Superstition is Magical Thinking
By Rachelle Disbennett-Lee, PhD
Most of us grew up with superstitions. A few of my childhood favorites are seven years of bad luck for breaking a mirror, bad luck for walking under a ladder, opening an umbrella indoors and having a black cat cross my path will also produce bad luck. I have heard of athletes that have to wear a certain pair of socks or have a lucky coin in their pocket when they play "the big game." The truth is we all have superstitions.
As my sister and I move through the process of selling our childhood home, we were brainstorming ways to move the sale along. I remembered that a friend buried a statue of St. Joseph in her front yard to expedite the sale of her home. The house sold quickly. My sister thought I was nuts when I suggested this to her. But we found out that a lot of people share this superstition when we got on the Internet. There is even a St. Joseph house selling kit available for purchased. I have no idea if burying St. Joseph really works or if it works because people believe it works, and I have to wonder if it matters. Thoughts are things and what we think becomes what we believe and what we believe becomes reality.
Superstitions are not really silly and can actually be helpful if not just a little amusing. Superstitions are also rich in tradition and folklore. The concept of burying the St. Joseph statue comes from stories of nuns placing St. Joseph medals on property they wanted for the convent. The tradition evolved into the statue concept. Many traditions date way back, and some are personal ones we create. I have created many superstitions of my own. Since I only believe in good luck I believe it is lucky when a black cat or any animal crosses my path. I still recite the poem "See a penny pick it up. All day you'll have luck" anytime I see a penny lying on the ground. Superstitions can be fun and helpful as long as we believe they are.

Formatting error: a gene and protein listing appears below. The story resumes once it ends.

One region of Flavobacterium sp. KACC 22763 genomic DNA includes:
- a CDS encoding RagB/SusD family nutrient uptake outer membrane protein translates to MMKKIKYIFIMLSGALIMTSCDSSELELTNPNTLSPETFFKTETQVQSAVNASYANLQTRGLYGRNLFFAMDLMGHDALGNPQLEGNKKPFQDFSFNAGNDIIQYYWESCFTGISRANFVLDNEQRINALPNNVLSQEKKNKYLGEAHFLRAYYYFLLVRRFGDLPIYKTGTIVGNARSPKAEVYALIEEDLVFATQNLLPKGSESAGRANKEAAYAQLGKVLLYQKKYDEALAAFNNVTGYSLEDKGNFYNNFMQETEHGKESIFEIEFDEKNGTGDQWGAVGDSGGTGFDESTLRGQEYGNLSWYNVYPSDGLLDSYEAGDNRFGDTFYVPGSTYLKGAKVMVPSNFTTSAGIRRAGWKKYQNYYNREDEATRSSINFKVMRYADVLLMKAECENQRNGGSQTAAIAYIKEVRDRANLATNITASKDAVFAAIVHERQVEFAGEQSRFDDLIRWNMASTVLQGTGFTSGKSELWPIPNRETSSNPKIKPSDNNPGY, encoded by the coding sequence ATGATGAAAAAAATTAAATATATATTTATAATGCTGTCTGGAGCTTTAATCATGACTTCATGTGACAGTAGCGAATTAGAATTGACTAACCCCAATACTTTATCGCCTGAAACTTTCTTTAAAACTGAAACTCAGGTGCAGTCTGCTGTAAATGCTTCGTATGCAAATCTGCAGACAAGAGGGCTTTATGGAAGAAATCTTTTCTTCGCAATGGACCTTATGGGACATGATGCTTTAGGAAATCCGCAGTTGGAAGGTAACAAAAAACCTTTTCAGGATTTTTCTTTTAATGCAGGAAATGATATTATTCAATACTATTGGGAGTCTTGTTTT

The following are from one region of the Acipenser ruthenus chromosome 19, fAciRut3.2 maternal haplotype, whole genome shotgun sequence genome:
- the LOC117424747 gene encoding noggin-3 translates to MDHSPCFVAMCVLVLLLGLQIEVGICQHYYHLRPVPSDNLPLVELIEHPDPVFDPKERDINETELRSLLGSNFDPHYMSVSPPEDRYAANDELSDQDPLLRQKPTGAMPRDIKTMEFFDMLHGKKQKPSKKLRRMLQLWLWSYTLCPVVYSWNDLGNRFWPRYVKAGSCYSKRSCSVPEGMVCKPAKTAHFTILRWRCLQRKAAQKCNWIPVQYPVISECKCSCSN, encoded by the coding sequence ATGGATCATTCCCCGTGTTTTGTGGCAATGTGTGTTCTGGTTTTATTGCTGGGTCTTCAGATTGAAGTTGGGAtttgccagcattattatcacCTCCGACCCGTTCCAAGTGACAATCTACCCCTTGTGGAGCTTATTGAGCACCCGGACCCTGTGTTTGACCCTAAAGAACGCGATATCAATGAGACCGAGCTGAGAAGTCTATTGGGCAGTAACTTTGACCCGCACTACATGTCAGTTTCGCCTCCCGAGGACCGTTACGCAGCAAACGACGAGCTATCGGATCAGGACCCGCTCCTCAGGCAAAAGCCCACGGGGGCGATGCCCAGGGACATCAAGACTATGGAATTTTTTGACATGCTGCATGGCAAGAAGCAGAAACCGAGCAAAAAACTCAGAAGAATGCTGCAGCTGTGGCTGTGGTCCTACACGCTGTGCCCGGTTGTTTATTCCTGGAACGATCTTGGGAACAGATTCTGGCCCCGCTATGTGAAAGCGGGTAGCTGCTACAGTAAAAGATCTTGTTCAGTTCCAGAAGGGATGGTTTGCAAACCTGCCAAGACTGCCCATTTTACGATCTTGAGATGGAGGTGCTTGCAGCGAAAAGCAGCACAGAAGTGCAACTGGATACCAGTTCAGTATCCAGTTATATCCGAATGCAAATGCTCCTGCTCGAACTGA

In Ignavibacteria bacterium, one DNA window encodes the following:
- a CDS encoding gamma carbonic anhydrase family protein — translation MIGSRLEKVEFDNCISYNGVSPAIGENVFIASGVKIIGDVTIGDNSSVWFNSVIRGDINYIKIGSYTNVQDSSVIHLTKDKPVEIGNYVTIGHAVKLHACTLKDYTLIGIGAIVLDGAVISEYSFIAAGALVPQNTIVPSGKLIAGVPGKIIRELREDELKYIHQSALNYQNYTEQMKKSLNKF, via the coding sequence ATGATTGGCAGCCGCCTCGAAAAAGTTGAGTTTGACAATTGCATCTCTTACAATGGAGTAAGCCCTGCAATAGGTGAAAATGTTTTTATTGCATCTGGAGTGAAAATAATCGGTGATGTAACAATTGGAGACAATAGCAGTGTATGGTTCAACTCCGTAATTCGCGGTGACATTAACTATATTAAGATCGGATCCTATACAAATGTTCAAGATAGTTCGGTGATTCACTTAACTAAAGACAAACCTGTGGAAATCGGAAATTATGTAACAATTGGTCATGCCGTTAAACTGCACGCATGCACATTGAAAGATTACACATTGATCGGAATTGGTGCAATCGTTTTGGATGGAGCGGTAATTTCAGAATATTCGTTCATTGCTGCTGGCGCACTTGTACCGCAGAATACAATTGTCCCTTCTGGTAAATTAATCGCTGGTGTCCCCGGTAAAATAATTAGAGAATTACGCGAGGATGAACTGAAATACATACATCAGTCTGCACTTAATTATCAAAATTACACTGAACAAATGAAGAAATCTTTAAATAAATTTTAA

According to the Internet, a superstition is "A set of behaviors that are related to magical thinking, whereby the practitioner believes that the future, or the outcome of certain events, can be influenced by certain specified behaviors." I love the idea of magical thinking. So to create superstitions is to think magically. To my way of thinking superstitions are a way to create magic. And who doesn't want a little magic in their life?
About The Author
Coach Rachelle Disbennett-Lee, PhD, is a Certified Master Coach specializing in working with business owners and professionals in being more profitable and productive while staying sane and balanced. Coach Lee is the publisher of the award winning e-zine, 365 Days of Coaching. Her first book, 365 Days of Coaching - Because Life Happens Every Day (Universal Publisher, 2004) was named a finalist for Best Book 2004> and has a five star rating on Amazon.com. Visit Coach Lee at her websites http://www.coachlee.com. True Direction, Inc. Copyright
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